Everyone here has a role; and that finally brings me to the story of the shoemakers’ window, a window in Chartres Cathedral. Maybe because of my profession, I’m always looking at church
buildings. They’re often the most interesting buildings in any community. And I’m especially fascinated by the beauty of Europe’s cathedrals. Mickey and I have visited some of the great ones: St. Paul’s in London; Salisbury Cathedral in Wiltshire, England; Bayeux Cathedral in Normandy; and Notre-Dame in Paris. But I’ve not had the privilege of visiting the cathedral in Chartres, France.
The story of the shoemakers’ window comes from Rev. Dr. Patrick O’Neill, who serves the First Unitarian Congregational Society of Brooklin, New York. He says that each window in Chartres Cathedral is impossibly beautiful and intricate, and the windows tell stories – stories from scripture, or stories from the lives of saints, or from the history of Christendom. In a pre-literate society the statuary and stained glass windows of the churches and cathedrals were called “the poor man’s Bible,” because they educated the people about the church and their faith.
At the bottom of one of these great windows there is a small frame that shows a cobbler, a shoemaker huddled over his worktable. “This is the shoemaker’s window,” the tour guide explained to Rev. O’Neill. “It was installed in 1201, and is considered one of the most beautiful of all. It was a gift from the shoemakers of every village in France, who each contributed whatever they could, even the smallest coins, to commission this work of art for God’s house.”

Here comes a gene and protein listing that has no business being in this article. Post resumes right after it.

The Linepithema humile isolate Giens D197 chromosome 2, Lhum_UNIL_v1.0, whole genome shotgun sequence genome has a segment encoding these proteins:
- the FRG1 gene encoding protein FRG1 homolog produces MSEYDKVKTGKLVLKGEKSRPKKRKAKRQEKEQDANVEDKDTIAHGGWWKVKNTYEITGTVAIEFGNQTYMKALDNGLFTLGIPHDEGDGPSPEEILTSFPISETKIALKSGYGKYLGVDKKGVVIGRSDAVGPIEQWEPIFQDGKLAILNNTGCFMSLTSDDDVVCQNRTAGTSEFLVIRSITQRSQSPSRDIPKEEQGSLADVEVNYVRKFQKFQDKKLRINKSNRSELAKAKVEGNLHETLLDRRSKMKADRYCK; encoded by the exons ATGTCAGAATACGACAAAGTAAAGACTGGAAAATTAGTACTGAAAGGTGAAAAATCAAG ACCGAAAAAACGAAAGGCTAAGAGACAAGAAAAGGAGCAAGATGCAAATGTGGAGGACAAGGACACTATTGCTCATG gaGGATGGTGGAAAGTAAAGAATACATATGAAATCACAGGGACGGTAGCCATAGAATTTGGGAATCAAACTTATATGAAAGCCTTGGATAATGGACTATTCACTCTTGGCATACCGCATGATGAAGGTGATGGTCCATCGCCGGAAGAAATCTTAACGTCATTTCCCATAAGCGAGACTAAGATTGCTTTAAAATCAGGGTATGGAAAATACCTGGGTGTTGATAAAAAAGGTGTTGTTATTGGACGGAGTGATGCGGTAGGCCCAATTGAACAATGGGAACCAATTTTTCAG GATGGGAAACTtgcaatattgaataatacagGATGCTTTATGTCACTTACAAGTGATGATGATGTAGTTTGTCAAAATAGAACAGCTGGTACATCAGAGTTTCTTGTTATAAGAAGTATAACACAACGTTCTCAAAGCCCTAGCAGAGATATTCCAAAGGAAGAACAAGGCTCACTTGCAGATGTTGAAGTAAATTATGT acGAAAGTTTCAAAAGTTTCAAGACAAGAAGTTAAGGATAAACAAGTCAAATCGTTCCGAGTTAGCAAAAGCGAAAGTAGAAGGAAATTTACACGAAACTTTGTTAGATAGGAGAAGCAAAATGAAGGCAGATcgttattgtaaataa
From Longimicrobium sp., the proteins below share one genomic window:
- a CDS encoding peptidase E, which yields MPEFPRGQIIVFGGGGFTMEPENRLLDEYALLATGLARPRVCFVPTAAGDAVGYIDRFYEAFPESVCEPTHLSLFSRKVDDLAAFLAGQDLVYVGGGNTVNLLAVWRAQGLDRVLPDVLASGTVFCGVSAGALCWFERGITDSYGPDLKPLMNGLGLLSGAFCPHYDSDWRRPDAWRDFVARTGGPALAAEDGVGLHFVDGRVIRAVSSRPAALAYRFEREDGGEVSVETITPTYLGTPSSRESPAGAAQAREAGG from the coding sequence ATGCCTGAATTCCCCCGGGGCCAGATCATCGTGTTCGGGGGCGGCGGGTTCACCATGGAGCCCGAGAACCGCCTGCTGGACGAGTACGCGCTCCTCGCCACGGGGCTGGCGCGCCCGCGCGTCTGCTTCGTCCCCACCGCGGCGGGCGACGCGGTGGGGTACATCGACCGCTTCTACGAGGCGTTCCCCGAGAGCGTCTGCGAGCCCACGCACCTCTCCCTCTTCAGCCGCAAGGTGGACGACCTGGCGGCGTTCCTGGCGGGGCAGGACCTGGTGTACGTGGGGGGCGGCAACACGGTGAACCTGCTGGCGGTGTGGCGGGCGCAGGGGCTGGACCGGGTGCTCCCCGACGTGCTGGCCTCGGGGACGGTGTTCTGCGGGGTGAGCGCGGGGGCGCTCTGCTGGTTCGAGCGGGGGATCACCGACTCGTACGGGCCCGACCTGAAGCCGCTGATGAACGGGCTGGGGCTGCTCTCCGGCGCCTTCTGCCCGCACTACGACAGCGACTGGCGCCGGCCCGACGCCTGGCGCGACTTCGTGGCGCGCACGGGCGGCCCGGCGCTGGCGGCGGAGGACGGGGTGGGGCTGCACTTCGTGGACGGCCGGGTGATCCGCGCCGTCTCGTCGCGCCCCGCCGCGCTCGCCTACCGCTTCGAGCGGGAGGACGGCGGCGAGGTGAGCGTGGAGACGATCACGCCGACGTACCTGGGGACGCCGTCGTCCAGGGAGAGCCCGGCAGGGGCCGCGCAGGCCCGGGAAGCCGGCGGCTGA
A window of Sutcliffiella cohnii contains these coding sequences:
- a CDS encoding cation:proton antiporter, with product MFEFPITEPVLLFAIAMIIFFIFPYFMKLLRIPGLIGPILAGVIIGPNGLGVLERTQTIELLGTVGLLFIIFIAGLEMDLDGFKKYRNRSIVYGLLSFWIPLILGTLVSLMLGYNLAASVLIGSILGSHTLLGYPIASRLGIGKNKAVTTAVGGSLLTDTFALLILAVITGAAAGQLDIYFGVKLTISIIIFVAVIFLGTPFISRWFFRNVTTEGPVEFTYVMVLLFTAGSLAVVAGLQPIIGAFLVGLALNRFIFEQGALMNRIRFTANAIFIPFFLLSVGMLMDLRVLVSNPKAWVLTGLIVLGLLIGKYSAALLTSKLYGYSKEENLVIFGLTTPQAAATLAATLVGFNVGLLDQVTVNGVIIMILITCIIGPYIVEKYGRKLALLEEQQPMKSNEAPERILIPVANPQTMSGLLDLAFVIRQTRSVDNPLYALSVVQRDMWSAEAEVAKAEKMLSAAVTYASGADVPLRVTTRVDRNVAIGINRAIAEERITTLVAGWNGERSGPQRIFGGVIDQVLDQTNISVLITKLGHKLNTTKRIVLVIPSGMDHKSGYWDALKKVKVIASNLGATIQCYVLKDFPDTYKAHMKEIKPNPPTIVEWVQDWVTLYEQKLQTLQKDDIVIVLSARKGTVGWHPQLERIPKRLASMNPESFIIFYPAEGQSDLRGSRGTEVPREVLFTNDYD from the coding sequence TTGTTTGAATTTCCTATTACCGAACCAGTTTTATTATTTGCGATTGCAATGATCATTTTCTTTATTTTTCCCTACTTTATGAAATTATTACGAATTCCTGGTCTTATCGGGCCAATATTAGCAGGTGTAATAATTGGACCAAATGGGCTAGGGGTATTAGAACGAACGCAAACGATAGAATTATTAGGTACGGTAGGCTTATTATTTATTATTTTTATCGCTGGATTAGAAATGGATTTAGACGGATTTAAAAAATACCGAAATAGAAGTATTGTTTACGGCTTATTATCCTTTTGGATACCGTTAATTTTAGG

Royalty and the nobles of France, of course, contributed to the building of Chartres Cathedral, but this particular window was a gift from shoemakers. Another window was given by butchers, and another by village water-carriers. Vine-growers, tanners, masons, furriers, drapers, weavers, blacksmiths, millers, apothecaries, coopers, carpenters and cartwrights all gave windows. “These windows, many of them,” said the guide, “were given one mosaic at a time, piece by piece, coin by coin, by people who wanted to contribute something beautiful to last the ages.”
Rev. O’Neill tells us that these windows were mostly the gifts of common people, not the nobles who could make large gifts or leave big endowments. “When we talk about supporting our churches, in this way we are the same: any congregation from the largest cathedral to the smallest and plainest chapel, is always the gift of those common people who love it and who work for it and who support it as they are able.”
We are not as old as the cathedrals of Europe, and our building is not old, but by American standards we are an old congregation. As the First Church in Harvard, now known as the Harvard Unitarian Universalist Church, we are in our fifth meeting house on this same spot on the Town Common, and have been here since 1733. We want this congregation to still be here in another 200 and 300 years.
We make this place holy by our presence and our presents. We are not perfect, none of us are, and no institution is perfect, either. But this is a church that is worth supporting. Together we form a religious community that stands against superstition and fear; that stands for reason and faith, for character and ethical living; for justice and social progress; a place where children can come and learn that religion is for joy, for comfort, for gratitude and love, and not for fear. It is a church for believers and skeptics, and for people of every race, creed, color, financial situation, family configuration, gender identity, or sexual orientation; a place more concerned about how you treat your neighbor than the dogmas you might believe in. We are a church community that knows how to grieve and how to laugh. This is why we attend and join our church, and why we support it.